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Archive for March 2nd, 2011

When half-Fae, half-Shifter Andrea Gray flees an abusive would-be mate, the only way she is allowed to relocate to the Austin Shiftertown is if a Shifter there claims her as mate.

Sean Morrissey, the Guardian of his clan and all of Shiftertown, is mateless, lonely, and has a tough job–to send the souls of deceased Shifters into the afterworld. He volunteers to claim her, sight unseen, but doesn’t realize that one look at the gray-eyed, dark-haired Andrea will stir the mating frenzy in him. Even though the mate-claim isn’t finalized, official, or yet blessed, Sean will do anything to get Andrea into his life and keep her there, forever.

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I have a new book out: Primal Bonds, Sean’s story in the Shifters Unbound series. It hit the shelves officially on March 1.

The hero is a Feline Shifter, which means he shifts into a big cat (the Lupines shift into wolves, the bears into bears . . .you get the idea).

The Feline Shifters in my world aren’t a specific species—they were created by the Fae millennia ago using the best of different species of wildcats: lion, leopard, cheetah, panther, and so forth. A bit of magic went into this breeding, of course.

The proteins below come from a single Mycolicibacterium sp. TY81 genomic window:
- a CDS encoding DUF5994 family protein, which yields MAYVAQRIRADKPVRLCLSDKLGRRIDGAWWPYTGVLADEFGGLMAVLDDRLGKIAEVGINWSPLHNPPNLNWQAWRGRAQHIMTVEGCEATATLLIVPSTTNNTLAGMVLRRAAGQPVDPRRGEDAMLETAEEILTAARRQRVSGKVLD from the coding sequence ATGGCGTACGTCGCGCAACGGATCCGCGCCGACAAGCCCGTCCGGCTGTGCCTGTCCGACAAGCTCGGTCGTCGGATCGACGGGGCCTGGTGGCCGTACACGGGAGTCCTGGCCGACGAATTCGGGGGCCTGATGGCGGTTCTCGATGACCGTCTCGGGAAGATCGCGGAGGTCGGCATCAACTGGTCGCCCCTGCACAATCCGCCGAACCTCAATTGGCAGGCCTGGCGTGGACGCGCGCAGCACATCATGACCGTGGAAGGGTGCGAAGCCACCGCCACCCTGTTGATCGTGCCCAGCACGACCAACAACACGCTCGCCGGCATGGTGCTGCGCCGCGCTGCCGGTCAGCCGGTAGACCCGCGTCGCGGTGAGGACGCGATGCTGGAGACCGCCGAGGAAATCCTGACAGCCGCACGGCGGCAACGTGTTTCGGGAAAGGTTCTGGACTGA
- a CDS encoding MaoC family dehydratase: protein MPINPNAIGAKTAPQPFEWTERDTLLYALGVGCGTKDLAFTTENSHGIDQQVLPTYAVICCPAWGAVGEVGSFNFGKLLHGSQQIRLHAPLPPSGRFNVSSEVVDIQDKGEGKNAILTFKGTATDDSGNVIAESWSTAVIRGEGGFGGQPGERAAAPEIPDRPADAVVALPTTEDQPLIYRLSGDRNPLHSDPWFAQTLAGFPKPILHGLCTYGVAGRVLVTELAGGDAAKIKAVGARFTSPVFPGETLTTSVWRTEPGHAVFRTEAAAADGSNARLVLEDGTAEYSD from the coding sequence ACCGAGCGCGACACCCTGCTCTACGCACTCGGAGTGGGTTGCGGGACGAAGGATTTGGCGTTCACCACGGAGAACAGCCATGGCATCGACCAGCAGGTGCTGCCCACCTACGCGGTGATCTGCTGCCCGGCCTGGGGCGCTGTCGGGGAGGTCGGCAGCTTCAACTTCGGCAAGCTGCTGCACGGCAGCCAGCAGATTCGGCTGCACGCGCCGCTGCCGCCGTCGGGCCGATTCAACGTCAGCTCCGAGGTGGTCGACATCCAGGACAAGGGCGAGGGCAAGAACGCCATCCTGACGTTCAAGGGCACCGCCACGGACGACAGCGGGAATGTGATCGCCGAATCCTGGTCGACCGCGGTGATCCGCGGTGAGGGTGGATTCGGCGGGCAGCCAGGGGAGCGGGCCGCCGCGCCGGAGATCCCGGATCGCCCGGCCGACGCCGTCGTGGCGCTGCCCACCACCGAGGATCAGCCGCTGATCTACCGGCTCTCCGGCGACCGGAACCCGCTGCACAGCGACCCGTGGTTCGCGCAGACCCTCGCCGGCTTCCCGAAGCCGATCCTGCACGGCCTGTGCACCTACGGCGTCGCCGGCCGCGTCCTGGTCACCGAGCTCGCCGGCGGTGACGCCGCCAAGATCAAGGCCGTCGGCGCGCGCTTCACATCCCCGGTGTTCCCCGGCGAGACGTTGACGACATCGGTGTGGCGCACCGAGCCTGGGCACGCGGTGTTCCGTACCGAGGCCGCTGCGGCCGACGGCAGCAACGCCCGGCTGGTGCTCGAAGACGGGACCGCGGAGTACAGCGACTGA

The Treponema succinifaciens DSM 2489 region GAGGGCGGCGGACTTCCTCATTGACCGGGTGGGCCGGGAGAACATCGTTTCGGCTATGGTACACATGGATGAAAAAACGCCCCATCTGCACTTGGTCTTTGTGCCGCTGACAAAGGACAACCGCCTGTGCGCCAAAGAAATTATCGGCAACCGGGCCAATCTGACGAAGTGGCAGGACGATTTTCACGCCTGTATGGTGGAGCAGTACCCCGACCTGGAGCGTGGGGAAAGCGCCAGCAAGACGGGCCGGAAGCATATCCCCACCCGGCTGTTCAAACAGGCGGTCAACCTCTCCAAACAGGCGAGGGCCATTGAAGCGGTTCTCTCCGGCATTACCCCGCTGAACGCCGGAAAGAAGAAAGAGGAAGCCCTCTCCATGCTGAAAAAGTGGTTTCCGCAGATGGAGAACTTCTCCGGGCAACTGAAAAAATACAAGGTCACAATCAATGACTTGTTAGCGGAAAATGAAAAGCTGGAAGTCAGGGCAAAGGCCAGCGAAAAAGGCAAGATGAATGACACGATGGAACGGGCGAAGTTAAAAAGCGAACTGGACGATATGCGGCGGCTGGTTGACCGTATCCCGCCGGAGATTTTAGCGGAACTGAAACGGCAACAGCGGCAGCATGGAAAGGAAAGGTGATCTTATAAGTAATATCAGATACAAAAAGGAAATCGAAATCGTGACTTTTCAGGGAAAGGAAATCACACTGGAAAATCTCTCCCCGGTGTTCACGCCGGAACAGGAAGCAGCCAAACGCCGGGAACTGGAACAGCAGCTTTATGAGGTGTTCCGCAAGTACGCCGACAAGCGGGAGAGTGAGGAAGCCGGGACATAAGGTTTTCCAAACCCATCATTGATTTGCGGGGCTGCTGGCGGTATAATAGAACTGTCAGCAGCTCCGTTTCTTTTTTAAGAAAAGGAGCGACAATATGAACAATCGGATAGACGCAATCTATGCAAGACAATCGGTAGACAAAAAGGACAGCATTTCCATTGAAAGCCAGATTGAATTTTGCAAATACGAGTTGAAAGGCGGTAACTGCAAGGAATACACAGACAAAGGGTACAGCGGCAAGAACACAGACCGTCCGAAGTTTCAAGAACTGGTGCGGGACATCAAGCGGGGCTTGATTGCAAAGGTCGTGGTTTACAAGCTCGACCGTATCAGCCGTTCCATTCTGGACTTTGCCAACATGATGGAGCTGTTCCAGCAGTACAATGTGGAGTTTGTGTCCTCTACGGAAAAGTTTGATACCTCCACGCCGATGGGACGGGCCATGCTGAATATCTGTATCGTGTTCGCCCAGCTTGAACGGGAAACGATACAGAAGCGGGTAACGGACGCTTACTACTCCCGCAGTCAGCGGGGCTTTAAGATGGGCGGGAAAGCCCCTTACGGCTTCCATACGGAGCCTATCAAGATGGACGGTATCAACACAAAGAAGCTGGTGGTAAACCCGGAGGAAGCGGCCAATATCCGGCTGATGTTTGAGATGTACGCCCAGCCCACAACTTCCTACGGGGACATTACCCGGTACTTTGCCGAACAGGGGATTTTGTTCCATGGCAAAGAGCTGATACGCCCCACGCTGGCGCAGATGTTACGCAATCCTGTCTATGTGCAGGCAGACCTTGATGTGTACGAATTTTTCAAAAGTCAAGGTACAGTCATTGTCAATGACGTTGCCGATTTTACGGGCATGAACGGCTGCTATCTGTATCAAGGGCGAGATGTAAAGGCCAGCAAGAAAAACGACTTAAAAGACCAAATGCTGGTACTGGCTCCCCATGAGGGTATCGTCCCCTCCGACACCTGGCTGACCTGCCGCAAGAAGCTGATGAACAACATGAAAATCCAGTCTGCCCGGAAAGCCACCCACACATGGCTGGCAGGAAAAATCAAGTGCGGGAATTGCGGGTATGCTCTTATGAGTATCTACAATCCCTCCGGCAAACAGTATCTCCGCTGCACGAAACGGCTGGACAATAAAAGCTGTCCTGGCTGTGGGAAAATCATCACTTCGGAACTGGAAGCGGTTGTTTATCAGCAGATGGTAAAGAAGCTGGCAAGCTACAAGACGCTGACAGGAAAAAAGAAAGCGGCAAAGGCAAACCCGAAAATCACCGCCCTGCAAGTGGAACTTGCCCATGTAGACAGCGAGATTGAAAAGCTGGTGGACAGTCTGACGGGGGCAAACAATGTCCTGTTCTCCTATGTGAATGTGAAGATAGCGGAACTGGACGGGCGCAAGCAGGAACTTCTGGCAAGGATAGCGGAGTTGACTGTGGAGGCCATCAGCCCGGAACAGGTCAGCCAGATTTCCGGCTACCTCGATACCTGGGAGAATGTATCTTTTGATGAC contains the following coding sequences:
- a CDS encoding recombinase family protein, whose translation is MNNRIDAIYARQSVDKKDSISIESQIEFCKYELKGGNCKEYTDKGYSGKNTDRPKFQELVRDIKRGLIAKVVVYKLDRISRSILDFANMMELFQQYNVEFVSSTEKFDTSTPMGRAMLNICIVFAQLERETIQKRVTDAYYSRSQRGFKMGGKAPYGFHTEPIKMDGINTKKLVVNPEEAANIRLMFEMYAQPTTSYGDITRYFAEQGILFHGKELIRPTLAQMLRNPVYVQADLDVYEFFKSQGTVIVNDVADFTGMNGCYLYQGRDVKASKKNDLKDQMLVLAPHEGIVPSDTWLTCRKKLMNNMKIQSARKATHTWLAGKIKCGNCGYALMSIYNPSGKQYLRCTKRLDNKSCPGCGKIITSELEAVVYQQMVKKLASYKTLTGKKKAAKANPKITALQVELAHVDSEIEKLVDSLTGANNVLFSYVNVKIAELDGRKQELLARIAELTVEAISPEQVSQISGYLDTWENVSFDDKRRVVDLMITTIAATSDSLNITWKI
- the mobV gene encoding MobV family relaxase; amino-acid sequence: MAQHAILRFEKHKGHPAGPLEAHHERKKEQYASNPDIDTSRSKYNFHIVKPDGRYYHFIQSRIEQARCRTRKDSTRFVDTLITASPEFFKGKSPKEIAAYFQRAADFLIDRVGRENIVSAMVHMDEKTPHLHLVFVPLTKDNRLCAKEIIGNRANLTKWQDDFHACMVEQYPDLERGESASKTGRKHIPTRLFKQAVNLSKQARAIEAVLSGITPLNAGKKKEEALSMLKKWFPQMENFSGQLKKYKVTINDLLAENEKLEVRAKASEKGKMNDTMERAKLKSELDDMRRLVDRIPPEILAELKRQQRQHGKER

Each Feline clan leans toward one cat species, though they retain traits of them all. Sean’s family, the Morrisseys, have a lot of lion in them; Eric, who you’ll meet in Primal Bonds, has a lot of snow leopard.

The heroine of Primal Bonds, Andrea, is a Lupine—Lupines were likewise were bred from different varieties of wolf. Bears Shifters (Ursines), breed closest to specific species, so some are black bears, some Kodiaks, some grizzlies. (No pandas so far, though.) Ronan, a Kodiak bear, is introduced in Primal Bonds, and you’ll meet Shane, a grizzly, in Wild Cat.

Readers sometimes ask me what my favorite Shifter is, and I’m torn. I made Felines and Lupines and Bears (oh my!) because I like them all. Beautiful predators that turn into hot men—what’s not to like?

But I do have a fondness for the Felines, probably because I have two felines of my own at home. They’re brothers (litter mates), and they come in handy when I need to describe some of the behavior of my wildcat Shifters.

Cats, contrary to popular belief, are not standoffish, haughty creatures (I laugh whenever I hear this). Most cats are very social creatures, and they love tactile contact.

My two cats need their space, but they also love to be together. Here’s one of their daily rituals: every morning about ten, they meet up in the sunbeam inside our patio door (almost every day is sunny where I live). They start grooming each other, licking faces, nuzzling, one’s paw on the other’s forehead—oh, can anything be so sweet and cute?

And then, just when I think they can’t get any cuter, one . . . goes for the other’s throat. An extended wrestling match ensues. They grapple, kick, swat, and take down, throat grab and tumble.

They don’t hurt each other; this is entirely play. It’s interesting to watch their strategies, what part of the body they go for, how they defend and how they attack.